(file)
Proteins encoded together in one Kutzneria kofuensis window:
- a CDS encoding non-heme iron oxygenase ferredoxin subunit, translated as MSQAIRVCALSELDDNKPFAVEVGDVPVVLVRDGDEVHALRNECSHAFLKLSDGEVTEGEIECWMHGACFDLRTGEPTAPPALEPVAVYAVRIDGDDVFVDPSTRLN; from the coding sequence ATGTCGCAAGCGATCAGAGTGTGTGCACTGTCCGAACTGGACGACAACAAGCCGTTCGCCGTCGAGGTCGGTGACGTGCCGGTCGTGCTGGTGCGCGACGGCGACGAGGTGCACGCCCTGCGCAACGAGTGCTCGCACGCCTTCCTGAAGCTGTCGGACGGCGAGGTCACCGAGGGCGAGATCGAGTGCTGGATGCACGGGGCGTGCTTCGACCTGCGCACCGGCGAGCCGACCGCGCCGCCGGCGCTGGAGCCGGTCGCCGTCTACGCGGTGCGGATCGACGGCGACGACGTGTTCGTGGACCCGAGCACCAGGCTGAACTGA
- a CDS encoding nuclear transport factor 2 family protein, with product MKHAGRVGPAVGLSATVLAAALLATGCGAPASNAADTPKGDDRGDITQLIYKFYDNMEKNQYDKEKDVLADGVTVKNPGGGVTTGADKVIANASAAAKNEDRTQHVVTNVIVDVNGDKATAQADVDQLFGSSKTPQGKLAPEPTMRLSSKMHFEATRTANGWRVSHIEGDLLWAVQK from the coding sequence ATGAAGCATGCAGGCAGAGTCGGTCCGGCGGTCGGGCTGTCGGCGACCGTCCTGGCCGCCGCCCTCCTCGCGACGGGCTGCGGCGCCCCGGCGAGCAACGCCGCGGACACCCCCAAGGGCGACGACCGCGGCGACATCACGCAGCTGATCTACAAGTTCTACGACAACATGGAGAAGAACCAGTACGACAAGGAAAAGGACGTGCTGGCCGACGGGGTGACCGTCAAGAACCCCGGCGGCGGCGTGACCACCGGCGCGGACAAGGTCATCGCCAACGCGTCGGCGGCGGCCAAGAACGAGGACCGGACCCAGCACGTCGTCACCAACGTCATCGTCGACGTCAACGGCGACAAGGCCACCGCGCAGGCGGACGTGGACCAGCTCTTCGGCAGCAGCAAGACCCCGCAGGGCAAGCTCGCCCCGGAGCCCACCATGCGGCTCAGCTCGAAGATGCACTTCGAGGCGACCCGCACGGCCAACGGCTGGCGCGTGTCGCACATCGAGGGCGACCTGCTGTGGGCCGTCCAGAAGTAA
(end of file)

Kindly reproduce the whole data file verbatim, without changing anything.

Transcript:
Proteins encoded together in one Kutzneria kofuensis window:
- a CDS encoding non-heme iron oxygenase ferredoxin subunit, translated as MSQAIRVCALSELDDNKPFAVEVGDVPVVLVRDGDEVHALRNECSHAFLKLSDGEVTEGEIECWMHGACFDLRTGEPTAPPALEPVAVYAVRIDGDDVFVDPSTRLN; from the coding sequence ATGTCGCAAGCGATCAGAGTGTGTGCACTGTCCGAACTGGACGACAACAAGCCGTTCGCCGTCGAGGTCGGTGACGTGCCGGTCGTGCTGGTGCGCGACGGCGACGAGGTGCACGCCCTGCGCAACGAGTGCTCGCACGCCTTCCTGAAGCTGTCGGACGGCGAGGTCACCGAGGGCGAGATCGAGTGCTGGATGCACGGGGCGTGCTTCGACCTGCGCACCGGCGAGCCGACCGCGCCGCCGGCGCTGGAGCCGGTCGCCGTCTACGCGGTGCGGATCGACGGCGACGACGTGTTCGTGGACCCGAGCACCAGGCTGAACTGA
- a CDS encoding nuclear transport factor 2 family protein, with product MKHAGRVGPAVGLSATVLAAALLATGCGAPASNAADTPKGDDRGDITQLIYKFYDNMEKNQYDKEKDVLADGVTVKNPGGGVTTGADKVIANASAAAKNEDRTQHVVTNVIVDVNGDKATAQADVDQLFGSSKTPQGKLAPEPTMRLSSKMHFEATRTANGWRVSHIEGDLLWAVQK from the coding sequence ATGAAGCATGCAGGCAGAGTCGGTCCGGCGGTCGGGCTGTCGGCGACCGTCCTGGCCGCCGCCCTCCTCGCGACGGGCTGCGGCGCCCCGGCGAGCAACGCCGCGGACACCCCCAAGGGCGACGACCGCGGCGACATCACGCAGCTGATCTACAAGTTCTACGACAACATGGAGAAGAACCAGTACGACAAGGAAAAGGACGTGCTGGCCGACGGGGTGACCGTCAAGAACCCCGGCGGCGGCGTGACCACCGGCGCGGACAAGGTCATCGCCAACGCGTCGGCGGCGGCCAAGAACGAGGACCGGACCCAGCACGTCGTCACCAACGTCATCGTCGACGTCAACGGCGACAAGGCCACCGCGCAGGCGGACGTGGACCAGCTCTTCGGCAGCAGCAAGACCCCGCAGGGCAAGCTCGCCCCGGAGCCCACCATGCGGCTCAGCTCGAAGATGCACTTCGAGGCGACCCGCACGGCCAACGGCTGGCGCGTGTCGCACATCGAGGGCGACCTGCTGTGGGCCGTCCAGAAGTAA